Well. Getting back to the Trump clues. The first open act that seems to indicate the participation of the former president was Donald Trump on behalf of the corporation that signed a lease around March 31, 2005 for a Manhattan apartment on Riverside Boulevard (the Trump Place building). That lease had a rider that allowed only Allen Weisselberg and his wife to occupy the apartment and use it as their primary residence.

Why is this lease clause important? Well, it reports that the grand jury knows that Donald Trump knew that Weisselberg was living in the apartment on company money. It also means that Manhattan District Attorney Cy Vance does not yet have sufficient evidence to present to the grand jury to show probable cause that Trump was part of the underlying agreement that formed the conspiracy. That said, Trump did himself no favors this week when he impulsively publicly proclaimed that running criminal compensation schemes off the books is “standard practice throughout the US business community.” It is not true, and as Prosecutor Dunne said in court today, this bold scheme is not standard practice. This talk that it was standard practice is not much different than what he said on NBC that he fired James Comey for Russia. Trump says the quiet part out loud.

District Attorney Vance deliberately rejected a press conference after the arraignment because it is an “active and ongoing investigation.” Attorney General James echoed the sentiment: “This investigation will continue and we will follow the facts and the law wherever they take us.” And since the end of February, they have been in possession of millions of pages of Trump’s personal and business financial records. Those investigations are fueled by suspicions that Trump and his businesses inflated the value of real estate by seeking bank loans and conservation easement tax credits, but deflated the values ​​by paying taxes. (Michael Cohen, Trump’s former attorney, laid this out in detail before Congress and publicly in spring 2019.) For a full overview of the possible criminal charges against Trump, this just released The Brookings report, “The Trump Inquiry of New York State: An Analysis of the Alleged Facts and Applicable Law” is instructive.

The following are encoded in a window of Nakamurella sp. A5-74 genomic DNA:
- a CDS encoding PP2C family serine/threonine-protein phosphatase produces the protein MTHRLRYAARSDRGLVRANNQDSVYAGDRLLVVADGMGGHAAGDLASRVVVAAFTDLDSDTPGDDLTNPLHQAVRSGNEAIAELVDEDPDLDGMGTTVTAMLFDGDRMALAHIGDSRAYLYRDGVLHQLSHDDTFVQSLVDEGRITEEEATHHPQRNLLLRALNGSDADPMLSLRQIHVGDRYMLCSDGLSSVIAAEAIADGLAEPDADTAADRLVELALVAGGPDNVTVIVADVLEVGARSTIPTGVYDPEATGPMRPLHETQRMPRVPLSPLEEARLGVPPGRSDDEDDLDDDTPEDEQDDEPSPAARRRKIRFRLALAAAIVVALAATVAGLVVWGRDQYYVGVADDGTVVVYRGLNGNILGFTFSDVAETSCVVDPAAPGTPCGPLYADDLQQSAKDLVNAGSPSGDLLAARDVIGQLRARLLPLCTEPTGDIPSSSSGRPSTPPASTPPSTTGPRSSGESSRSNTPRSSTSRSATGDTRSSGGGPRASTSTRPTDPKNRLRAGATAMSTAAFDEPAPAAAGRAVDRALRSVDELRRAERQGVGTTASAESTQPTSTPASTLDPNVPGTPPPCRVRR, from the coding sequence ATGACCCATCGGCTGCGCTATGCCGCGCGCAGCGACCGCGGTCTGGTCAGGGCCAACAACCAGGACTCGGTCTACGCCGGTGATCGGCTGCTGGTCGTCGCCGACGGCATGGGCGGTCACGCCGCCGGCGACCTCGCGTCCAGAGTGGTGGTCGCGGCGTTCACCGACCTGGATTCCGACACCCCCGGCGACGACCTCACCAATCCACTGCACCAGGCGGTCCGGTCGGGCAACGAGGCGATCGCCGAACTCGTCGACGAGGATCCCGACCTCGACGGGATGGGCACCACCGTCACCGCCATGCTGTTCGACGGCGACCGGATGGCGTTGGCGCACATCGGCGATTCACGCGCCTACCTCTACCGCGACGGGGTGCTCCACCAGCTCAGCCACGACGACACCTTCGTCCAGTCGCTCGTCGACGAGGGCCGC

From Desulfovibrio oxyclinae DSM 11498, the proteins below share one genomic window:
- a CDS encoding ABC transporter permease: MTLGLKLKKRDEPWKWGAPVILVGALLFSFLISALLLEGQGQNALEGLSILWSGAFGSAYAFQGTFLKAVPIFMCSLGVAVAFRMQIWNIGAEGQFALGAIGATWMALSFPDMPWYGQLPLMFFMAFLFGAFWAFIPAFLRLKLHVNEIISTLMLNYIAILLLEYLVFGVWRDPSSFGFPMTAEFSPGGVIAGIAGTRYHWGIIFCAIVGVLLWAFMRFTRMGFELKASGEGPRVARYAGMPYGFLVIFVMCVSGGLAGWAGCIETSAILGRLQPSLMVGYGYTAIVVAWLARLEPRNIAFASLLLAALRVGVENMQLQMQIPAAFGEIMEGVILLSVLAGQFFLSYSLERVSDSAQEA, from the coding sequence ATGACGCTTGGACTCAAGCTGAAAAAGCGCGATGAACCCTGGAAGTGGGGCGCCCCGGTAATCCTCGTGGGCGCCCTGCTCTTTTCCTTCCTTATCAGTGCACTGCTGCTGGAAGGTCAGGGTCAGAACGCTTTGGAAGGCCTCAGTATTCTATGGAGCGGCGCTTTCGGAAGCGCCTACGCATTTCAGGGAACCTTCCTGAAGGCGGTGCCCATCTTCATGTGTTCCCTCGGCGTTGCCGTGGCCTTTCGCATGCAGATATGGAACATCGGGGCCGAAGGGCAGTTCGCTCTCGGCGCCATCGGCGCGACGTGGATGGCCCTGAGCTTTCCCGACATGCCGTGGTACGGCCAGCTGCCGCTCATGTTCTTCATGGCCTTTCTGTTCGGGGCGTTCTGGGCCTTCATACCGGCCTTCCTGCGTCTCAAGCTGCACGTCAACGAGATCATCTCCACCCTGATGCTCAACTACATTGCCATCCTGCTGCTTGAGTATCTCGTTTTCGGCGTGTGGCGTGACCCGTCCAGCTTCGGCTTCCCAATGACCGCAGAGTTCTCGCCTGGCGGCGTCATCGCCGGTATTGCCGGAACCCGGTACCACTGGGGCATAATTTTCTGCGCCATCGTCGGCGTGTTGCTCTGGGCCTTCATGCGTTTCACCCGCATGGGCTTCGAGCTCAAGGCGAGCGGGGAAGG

But still, many experts wonder why accuse now. Sure, indicting Weisselberg may pressure him to turn around and provide the necessary evidence of Trump’s membership in the conspiracy, if one exists.

And if that’s the reason, to put pressure on Weisselberg, why not wait for more evidence against Trump himself before indicting his companies? Generally, corporate entities are the last. Here are some non-legal speculations from a law professor who knows about white collar crimes. It could be a major psychological hurdle to ask the men and women of a grand jury to prosecute a former president. Perhaps the first step of charging their businesses will make them feel comfortable when they are later presented with evidence of Trump’s connection to the same or similar fraudulent schemes.

Who knows for sure? But what I’m sure of is this. For Trump, the worst is yet to come.